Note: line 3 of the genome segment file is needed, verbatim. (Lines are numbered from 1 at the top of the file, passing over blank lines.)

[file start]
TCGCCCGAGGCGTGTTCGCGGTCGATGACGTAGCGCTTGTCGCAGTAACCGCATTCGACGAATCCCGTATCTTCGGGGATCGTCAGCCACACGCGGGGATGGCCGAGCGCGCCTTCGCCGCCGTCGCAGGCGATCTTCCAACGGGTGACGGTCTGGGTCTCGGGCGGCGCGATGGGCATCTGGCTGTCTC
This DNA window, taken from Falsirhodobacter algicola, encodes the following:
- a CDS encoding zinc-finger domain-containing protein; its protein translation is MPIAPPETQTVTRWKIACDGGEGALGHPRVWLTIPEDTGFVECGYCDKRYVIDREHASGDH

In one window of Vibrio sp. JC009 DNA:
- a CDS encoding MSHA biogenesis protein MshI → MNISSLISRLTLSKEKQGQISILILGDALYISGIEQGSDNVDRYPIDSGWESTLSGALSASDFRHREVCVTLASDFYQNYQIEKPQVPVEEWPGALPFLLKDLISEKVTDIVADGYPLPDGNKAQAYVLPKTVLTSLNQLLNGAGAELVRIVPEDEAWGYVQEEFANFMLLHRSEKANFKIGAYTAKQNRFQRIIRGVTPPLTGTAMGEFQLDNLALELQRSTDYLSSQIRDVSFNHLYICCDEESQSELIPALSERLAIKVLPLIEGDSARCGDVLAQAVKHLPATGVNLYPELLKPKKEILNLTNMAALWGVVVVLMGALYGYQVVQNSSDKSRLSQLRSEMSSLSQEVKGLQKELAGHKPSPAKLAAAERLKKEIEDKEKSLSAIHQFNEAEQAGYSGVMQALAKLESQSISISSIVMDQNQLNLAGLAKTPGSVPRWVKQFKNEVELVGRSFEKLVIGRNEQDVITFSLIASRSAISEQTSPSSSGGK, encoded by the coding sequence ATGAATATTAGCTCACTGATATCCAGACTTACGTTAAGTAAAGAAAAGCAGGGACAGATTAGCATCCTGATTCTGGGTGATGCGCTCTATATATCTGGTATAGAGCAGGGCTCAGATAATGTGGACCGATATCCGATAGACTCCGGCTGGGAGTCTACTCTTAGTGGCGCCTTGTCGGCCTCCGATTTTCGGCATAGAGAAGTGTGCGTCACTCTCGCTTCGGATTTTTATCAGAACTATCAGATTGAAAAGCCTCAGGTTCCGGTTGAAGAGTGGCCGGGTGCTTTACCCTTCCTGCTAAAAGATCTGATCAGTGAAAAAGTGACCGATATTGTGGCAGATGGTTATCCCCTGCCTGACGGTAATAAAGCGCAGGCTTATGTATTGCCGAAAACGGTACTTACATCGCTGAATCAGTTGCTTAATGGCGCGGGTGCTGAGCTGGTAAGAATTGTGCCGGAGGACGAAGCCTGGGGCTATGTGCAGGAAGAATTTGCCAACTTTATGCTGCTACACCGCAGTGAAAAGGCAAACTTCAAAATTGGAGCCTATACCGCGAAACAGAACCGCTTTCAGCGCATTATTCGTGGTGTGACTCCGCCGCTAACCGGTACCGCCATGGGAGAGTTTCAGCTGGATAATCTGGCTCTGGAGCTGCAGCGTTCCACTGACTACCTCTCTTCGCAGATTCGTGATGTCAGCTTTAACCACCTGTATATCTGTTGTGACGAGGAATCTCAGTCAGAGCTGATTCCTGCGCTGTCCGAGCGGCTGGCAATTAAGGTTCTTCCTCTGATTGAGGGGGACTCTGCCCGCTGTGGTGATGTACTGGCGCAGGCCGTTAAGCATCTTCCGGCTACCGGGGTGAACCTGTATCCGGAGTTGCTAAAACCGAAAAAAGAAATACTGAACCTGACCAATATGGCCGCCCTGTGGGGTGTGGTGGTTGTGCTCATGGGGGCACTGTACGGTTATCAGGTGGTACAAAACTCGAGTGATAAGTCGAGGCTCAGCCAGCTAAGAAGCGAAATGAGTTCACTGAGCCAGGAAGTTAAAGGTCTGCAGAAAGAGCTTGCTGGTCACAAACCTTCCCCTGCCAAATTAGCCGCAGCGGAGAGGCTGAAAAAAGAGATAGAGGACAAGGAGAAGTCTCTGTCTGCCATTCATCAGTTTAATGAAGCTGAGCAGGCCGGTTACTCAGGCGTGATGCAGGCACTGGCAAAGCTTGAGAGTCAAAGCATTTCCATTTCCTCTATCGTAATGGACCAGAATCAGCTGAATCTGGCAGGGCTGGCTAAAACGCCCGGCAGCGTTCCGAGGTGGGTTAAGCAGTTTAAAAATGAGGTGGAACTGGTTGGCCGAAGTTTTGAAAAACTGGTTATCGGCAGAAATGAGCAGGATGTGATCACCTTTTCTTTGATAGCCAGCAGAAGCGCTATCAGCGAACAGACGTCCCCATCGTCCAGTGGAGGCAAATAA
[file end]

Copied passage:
- a CDS encoding zinc-finger domain-containing protein; its protein translation is MPIAPPETQTVTRWKIACDGGEGALGHPRVWLTIPEDTGFVECGYCDKRYVIDREHASGDH